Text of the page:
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Eugene Weekly : Music : 6.12.08




Party Like a Bloc Star

The corner of Olive and Broadway comes alive

By Adrienne van der Valk

Bassnectar
Clap Your Hands Say Yeah
STS9
The Devil Makes Three
Pnuma Trio

Graduates aren’t the only Eugeneans who have reason to celebrate this weekend. With warm weather (finally) arriving in earnest and the pollen clouds blessedly retreating, why not throw a kick-ass shindig to jump start a rockin’ summer season? So thought Tom Kamis, co-owner and one of the culinary masterminds behind new-ish downtown dining hot spot Davis’. A few phone calls after inspiration struck, and Kamis was on his way to planning the inaugural Broadway Bloc Party, a two-night festival of performances ranging from explosive DJs to punk-tinged blues to high profile indie superstars with food vending and a wine and beer garden thrown in for good measure.

“Every town I’ve ever lived in that had a university had some kind of celebration to kick off summer,” Kamis says. “As a bartender, I would bemoan the fact that there wasn’t something else to do here on graduation weekend so we wouldn’t have all these damn drunk people in the bar!”

With the help of local talent buyer Mike Hergenreter, Kamis set out to put together a lineup that would appeal to newly liberated college students and draw the community into a downtown area working hard to reinvent itself. Friday night is what Kamis describes as the “dance-your-ass-off night” featuring the electronic fusion stylings of Boulder-based Pnuma Trio, and a combined set of dub-influenced, soul-saturated crossover dance delirium with Sound Tribe Sector 9 and Bassnectar. On Saturday afternoon, the public can enjoy Crayonsmith and Despot for free from 12:30 to 3 pm, then party the rest of the afternoon away with Canadian neo-psychedelic pop mainstay Islands. If you’ve tried to see Devil Makes Three at Sam Bond’s and got denied due to gross overcrowding, jump on the chance to rock out with this twisted Americana act up close and personal Saturday night, followed by the wildly popular Clap Your Hands Say Yeah. CYHSY is one of the most drooled-over indie bands of the last few years, and it’s unlikely audiences will get to see them this accessibly again any time soon.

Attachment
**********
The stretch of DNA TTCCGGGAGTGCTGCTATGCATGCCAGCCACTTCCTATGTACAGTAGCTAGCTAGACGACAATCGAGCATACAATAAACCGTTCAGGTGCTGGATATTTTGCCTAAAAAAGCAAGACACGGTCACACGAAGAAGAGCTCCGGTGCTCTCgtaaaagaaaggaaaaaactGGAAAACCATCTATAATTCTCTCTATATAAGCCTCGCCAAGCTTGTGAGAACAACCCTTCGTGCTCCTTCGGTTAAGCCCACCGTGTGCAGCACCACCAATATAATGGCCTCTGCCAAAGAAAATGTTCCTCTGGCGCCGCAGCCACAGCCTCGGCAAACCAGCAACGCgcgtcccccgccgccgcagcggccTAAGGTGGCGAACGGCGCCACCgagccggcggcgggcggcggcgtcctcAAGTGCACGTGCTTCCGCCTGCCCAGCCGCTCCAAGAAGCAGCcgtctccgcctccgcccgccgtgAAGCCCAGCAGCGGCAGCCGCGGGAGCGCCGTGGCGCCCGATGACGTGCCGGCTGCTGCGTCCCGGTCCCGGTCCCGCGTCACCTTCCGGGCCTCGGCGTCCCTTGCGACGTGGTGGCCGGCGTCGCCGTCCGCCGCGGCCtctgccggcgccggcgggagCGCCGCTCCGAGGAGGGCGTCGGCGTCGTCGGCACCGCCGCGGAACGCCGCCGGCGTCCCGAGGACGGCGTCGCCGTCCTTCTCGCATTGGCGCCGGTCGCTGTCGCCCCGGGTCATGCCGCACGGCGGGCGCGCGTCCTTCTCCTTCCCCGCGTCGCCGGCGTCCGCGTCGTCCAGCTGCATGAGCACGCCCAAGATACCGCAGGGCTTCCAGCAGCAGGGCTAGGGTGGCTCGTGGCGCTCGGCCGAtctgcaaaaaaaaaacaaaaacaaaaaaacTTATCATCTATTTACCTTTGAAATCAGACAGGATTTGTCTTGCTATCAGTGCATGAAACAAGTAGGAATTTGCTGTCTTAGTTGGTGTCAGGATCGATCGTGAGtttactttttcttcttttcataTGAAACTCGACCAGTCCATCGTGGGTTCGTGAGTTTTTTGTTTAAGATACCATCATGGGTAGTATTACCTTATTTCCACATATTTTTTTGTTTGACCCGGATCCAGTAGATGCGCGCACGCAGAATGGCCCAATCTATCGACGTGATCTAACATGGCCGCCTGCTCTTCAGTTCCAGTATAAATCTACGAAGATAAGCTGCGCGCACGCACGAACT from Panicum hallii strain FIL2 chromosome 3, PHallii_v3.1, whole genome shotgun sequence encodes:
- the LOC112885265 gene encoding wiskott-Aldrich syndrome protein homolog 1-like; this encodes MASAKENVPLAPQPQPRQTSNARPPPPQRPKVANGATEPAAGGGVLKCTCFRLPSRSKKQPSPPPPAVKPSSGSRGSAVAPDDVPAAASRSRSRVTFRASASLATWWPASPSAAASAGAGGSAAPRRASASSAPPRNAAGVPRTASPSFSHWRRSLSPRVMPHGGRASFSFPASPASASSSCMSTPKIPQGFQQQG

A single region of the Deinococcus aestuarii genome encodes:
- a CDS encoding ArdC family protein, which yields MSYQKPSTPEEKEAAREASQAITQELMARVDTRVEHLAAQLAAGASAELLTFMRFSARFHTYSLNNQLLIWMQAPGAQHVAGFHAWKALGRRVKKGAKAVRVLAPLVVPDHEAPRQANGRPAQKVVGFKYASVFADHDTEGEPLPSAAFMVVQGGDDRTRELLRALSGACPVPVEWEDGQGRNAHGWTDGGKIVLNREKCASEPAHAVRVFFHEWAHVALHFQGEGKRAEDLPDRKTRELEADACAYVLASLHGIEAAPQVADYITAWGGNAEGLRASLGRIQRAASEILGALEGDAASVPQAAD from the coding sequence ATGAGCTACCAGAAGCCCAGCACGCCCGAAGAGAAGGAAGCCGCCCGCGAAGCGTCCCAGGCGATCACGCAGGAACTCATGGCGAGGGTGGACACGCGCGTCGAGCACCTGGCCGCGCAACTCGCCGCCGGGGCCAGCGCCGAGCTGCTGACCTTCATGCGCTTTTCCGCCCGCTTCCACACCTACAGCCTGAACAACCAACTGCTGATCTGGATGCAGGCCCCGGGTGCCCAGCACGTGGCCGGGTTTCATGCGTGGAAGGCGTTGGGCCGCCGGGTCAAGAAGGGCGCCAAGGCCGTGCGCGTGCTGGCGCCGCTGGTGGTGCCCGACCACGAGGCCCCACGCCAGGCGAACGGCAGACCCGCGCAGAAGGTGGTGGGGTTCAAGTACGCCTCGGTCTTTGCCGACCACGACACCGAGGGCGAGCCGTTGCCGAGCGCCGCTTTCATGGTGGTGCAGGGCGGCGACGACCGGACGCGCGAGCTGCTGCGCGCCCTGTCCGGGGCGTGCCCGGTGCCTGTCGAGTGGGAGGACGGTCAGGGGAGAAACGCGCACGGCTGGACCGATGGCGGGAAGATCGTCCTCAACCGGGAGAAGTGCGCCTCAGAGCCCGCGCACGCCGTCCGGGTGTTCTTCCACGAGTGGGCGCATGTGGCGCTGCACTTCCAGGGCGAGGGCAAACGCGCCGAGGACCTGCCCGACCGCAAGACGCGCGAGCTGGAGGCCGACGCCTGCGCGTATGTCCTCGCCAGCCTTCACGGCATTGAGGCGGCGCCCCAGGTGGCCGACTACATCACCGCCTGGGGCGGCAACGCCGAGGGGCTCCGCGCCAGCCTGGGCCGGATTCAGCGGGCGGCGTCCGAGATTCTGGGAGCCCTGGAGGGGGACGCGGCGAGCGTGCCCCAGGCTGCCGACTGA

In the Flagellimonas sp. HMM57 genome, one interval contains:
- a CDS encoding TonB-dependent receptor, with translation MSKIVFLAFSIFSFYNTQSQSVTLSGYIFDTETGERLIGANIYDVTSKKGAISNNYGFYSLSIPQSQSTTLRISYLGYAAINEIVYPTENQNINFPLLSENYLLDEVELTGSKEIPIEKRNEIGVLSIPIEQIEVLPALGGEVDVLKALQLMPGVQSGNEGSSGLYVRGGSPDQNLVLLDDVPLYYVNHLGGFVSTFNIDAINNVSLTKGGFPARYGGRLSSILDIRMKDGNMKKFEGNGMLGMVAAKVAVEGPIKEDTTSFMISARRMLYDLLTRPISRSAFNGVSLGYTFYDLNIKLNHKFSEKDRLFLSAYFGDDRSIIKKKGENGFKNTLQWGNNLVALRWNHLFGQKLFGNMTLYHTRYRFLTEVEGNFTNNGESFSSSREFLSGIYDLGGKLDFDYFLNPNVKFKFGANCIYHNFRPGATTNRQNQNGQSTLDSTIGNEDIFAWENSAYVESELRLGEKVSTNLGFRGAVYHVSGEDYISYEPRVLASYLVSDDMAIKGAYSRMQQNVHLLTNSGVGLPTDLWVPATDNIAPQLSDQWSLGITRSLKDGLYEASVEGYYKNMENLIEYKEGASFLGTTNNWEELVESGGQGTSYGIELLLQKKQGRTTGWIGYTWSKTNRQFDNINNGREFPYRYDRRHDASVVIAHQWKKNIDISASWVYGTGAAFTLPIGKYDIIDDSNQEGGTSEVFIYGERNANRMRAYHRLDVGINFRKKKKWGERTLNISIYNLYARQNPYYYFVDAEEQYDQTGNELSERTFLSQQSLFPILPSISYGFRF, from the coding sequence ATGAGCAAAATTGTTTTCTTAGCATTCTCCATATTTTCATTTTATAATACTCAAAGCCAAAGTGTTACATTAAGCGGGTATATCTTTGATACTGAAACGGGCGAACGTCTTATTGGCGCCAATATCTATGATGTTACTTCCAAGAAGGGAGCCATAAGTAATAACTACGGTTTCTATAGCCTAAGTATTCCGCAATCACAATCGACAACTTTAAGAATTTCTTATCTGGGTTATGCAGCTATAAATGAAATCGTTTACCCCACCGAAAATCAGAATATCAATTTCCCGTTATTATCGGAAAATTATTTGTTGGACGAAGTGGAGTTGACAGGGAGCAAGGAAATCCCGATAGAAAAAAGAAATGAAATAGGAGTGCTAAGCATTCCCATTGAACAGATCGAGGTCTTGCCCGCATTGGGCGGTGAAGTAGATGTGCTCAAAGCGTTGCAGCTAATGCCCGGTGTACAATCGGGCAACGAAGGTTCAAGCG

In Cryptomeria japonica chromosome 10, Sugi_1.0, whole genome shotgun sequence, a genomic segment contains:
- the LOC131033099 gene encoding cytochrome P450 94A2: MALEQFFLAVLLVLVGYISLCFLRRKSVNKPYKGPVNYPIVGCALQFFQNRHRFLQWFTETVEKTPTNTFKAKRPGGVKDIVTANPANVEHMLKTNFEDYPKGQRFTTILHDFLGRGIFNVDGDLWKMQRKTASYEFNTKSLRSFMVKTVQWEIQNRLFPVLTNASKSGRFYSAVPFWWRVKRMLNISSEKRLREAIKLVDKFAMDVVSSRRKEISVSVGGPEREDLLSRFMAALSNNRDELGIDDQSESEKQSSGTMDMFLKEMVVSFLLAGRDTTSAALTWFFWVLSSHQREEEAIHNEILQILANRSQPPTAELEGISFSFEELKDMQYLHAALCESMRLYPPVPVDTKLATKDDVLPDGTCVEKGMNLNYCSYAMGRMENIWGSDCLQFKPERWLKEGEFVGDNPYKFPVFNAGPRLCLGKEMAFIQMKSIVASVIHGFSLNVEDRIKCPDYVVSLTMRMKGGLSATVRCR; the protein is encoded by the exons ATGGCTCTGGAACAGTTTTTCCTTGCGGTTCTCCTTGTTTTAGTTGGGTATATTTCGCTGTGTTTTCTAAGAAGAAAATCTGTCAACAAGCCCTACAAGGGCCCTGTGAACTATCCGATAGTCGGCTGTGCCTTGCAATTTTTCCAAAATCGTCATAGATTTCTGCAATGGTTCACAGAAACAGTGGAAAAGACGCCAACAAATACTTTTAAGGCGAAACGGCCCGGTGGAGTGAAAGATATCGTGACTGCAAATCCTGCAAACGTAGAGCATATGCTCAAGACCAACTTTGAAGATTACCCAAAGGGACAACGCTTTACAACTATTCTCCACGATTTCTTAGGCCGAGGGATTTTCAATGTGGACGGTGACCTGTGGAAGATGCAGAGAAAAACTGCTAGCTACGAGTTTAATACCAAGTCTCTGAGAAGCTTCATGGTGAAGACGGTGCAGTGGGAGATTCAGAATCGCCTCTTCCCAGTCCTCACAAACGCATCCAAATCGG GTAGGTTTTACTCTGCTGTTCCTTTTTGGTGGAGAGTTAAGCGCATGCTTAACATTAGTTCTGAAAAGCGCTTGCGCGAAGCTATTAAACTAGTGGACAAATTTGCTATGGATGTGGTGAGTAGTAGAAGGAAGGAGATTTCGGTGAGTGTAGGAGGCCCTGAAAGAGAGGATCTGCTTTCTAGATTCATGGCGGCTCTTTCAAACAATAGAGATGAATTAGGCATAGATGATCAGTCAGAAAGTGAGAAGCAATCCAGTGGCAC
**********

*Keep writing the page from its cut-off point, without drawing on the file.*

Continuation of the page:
Kamis and Hergenreter hope the weekend’s promise of serious rump-shaking, as well as the ambient options provided by the surrounding “Barmuda triangle,” will contribute to the revitalization efforts of the block’s surrounding businesses.

“Everyone is looking for a downtown that has more vibrant life,” Kamis emphasizes. “Every one of our neighbors is on board; the city is backing us.  We want to support the life that is here already, to show people [downtown] is not all mall rats and being intimidated on the street. The heart of downtown needs a jump start.”

Beloved college radio station KWVA will benefit from a portion of the Broadway Bloc Party proceeds, adding to the feedback loop of goodwill the organizers hope this fledgling event will produce. The logistics will be as “green” as possible, and audience members are encouraged to bike, walk or bus it downtown in an effort to keep traffic (and carbon emissions!) under control.

While the Bloc Party’s newness is a little nerve-wracking for Kamis, he’s optimistic that big names and seasonal excitement will get the city’s party people (of all ages) out in full effect.

“I hope it doesn’t stay just here,” he says. “I hope it grows so big we have to take up the same area as the Eugene Celebration!”  

 

Broadway Bloc Party 5 pm Friday, June 13. 12:30 pm Saturday, June 14 (free until 3 pm). Broadway and Olive. $30 ($27 stu.) per night, $50 two-night pass. Tix at www.ticketweb.com or Davis’ Restaurant



Vertiginous Rock

It’s a strange world the Montreal sextet Islands lives in. The band’s second album, Arm’s Way, continues down the trail broken by 2006’s Return to the Sea — a trail scattered with strange creatures, lively beats for booty-shaking under the direction of singer/mastermind Nick Thorburn’s dramatic tones, unexpected lyrical references and videos seemingly compiled of ’80s TV footage. Over it all floats a theatrical sensibility that veers between decades, nipping and taking from here and there to create something classic and playful and thoroughly modern and delightfully ridiculous. Listening to Arm’s Way over and over again isn’t getting me any further into the album’s grandiose, astonishingly image-packed tunes (three of which are more than seven minutes long), or helping me make any more sense of the lyrics (though “Kids Don’t Know Shit” is pretty straightforward), but it is making me think downtown Eugene isn’t going to know what hit it come Saturday night. Arm’s Way is the soundtrack to an impossibly unfilmable musical; create your own scenes as you see fit. — Molly Templeton